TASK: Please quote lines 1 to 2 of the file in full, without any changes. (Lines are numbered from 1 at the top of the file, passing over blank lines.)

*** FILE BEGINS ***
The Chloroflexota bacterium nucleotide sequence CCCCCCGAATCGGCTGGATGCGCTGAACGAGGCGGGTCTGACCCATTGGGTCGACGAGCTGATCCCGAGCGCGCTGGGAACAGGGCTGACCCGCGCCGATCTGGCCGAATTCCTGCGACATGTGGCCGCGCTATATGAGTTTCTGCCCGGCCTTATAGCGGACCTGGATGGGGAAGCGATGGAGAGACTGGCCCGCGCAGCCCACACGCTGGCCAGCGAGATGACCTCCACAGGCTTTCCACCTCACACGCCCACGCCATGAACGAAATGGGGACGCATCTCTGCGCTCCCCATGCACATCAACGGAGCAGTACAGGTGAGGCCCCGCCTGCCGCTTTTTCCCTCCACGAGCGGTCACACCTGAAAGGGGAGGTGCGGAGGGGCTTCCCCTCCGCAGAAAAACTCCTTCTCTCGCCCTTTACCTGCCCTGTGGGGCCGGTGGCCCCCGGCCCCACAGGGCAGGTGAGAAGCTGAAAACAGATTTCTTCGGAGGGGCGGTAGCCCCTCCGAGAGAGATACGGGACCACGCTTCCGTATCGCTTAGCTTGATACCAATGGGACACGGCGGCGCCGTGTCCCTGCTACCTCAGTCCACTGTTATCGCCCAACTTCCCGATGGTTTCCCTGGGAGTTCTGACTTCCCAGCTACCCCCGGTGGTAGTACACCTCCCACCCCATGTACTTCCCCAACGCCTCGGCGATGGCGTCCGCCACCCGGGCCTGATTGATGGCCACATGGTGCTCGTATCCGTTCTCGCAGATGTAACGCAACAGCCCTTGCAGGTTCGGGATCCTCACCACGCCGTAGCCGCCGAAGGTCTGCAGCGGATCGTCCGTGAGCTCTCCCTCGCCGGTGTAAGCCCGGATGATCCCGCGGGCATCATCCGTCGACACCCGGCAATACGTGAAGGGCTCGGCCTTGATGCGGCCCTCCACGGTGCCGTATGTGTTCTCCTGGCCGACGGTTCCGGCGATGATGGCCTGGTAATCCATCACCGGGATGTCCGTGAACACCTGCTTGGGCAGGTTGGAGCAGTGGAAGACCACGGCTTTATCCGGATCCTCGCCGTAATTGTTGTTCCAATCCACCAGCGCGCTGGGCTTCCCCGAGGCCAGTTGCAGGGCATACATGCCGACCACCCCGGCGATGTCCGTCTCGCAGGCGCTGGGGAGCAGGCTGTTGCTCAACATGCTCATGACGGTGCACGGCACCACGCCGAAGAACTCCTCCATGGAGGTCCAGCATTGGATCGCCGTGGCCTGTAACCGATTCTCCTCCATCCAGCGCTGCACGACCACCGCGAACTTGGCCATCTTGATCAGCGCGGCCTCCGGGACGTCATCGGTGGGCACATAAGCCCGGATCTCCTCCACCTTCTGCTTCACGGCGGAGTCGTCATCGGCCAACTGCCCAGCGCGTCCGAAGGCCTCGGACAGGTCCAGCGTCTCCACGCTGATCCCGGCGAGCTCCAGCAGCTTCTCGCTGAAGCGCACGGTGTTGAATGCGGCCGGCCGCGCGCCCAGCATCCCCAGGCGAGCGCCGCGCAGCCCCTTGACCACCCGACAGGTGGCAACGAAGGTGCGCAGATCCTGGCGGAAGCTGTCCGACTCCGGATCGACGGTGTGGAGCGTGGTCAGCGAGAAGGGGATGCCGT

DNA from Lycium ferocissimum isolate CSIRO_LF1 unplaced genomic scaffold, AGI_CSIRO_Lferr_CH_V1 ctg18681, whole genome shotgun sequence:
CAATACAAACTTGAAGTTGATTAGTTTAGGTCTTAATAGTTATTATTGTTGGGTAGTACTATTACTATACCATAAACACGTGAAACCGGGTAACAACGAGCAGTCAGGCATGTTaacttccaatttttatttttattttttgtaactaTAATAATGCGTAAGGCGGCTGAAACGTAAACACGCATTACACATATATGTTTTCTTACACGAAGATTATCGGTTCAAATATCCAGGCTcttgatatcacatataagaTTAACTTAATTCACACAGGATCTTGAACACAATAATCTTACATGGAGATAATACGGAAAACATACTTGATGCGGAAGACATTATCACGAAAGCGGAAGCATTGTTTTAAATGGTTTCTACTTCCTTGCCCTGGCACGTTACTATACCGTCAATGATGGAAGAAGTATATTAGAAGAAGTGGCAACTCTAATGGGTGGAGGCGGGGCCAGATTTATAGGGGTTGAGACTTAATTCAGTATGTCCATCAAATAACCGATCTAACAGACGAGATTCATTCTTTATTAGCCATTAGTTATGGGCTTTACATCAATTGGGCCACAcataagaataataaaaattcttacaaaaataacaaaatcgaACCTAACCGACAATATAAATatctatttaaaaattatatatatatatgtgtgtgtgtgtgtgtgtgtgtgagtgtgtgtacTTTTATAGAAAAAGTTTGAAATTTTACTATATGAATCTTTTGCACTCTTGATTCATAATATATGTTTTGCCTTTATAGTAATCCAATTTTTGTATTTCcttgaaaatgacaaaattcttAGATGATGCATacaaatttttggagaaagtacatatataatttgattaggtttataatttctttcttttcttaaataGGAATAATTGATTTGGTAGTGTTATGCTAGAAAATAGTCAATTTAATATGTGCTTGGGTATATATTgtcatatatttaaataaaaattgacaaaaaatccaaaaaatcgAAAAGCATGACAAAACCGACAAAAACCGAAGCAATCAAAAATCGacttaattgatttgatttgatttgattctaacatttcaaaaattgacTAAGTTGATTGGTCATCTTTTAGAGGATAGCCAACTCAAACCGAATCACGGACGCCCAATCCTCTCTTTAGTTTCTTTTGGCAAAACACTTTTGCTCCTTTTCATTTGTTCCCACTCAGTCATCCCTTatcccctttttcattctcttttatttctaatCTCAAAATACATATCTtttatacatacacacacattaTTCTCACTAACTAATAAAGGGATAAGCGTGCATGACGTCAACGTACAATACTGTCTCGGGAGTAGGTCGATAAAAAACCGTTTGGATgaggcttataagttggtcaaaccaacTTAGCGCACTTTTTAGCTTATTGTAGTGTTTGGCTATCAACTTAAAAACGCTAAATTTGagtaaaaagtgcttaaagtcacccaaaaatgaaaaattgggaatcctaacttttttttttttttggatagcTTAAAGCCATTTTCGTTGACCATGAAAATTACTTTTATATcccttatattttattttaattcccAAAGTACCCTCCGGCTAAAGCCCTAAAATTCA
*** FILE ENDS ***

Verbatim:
The Chloroflexota bacterium nucleotide sequence CCCCCCGAATCGGCTGGATGCGCTGAACGAGGCGGGTCTGACCCATTGGGTCGACGAGCTGATCCCGAGCGCGCTGGGAACAGGGCTGACCCGCGCCGATCTGGCCGAATTCCTGCGACATGTGGCCGCGCTATATGAGTTTCTGCCCGGCCTTATAGCGGACCTGGATGGGGAAGCGATGGAGAGACTGGCCCGCGCAGCCCACACGCTGGCCAGCGAGATGACCTCCACAGGCTTTCCACCTCACACGCCCACGCCATGAACGAAATGGGGACGCATCTCTGCGCTCCCCATGCACATCAACGGAGCAGTACAGGTGAGGCCCCGCCTGCCGCTTTTTCCCTCCACGAGCGGTCACACCTGAAAGGGGAGGTGCGGAGGGGCTTCCCCTCCGCAGAAAAACTCCTTCTCTCGCCCTTTACCTGCCCTGTGGGGCCGGTGGCCCCCGGCCCCACAGGGCAGGTGAGAAGCTGAAAACAGATTTCTTCGGAGGGGCGGTAGCCCCTCCGAGAGAGATACGGGACCACGCTTCCGTATCGCTTAGCTTGATACCAATGGGACACGGCGGCGCCGTGTCCCTGCTACCTCAGTCCACTGTTATCGCCCAACTTCCCGATGGTTTCCCTGGGAGTTCTGACTTCCCAGCTACCCCCGGTGGTAGTACACCTCCCACCCCATGTACTTCCCCAACGCCTCGGCGATGGCGTCCGCCACCCGGGCCTGATTGATGGCCACATGGTGCTCGTATCCGTTCTCGCAGATGTAACGCAACAGCCCTTGCAGGTTCGGGATCCTCACCACGCCGTAGCCGCCGAAGGTCTGCAGCGGATCGTCCGTGAGCTCTCCCTCGCCGGTGTAAGCCCGGATGATCCCGCGGGCATCATCCGTCGACACCCGGCAATACGTGAAGGGCTCGGCCTTGATGCGGCCCTCCACGGTGCCGTATGTGTTCTCCTGGCCGACGGTTCCGGCGATGATGGCCTGGTAATCCATCACCGGGATGTCCGTGAACACCTGCTTGGGCAGGTTGGAGCAGTGGAAGACCACGGCTTTATCCGGATCCTCGCCGTAATTGTTGTTCCAATCCACCAGCGCGCTGGGCTTCCCCGAGGCCAGTTGCAGGGCATACATGCCGACCACCCCGGCGATGTCCGTCTCGCAGGCGCTGGGGAGCAGGCTGTTGCTCAACATGCTCATGACGGTGCACGGCACCACGCCGAAGAACTCCTCCATGGAGGTCCAGCATTGGATCGCCGTGGCCTGTAACCGATTCTCCTCCATCCAGCGCTGCACGACCACCGCGAACTTGGCCATCTTGATCAGCGCGGCCTCCGGGACGTCATCGGTGGGCACATAAGCCCGGATCTCCTCCACCTTCTGCTTCACGGCGGAGTCGTCATCGGCCAACTGCCCAGCGCGTCCGAAGGCCTCGGACAGGTCCAGCGTCTCCACGCTGATCCCGGCGAGCTCCAGCAGCTTCTCGCTGAAGCGCACGGTGTTGAATGCGGCCGGCCGCGCGCCCAGCATCCCCAGGCGAGCGCCGCGCAGCCCCTTGACCACCCGACAGGTGGCAACGAAGGTGCGCAGATCCTGGCGGAAGCTGTCCGACTCCGGATCGACGGTGTGGAGCGTGGTCAGCGAGAAGGGGATGCCGT

DNA from Lycium ferocissimum isolate CSIRO_LF1 unplaced genomic scaffold, AGI_CSIRO_Lferr_CH_V1 ctg18681, whole genome shotgun sequence: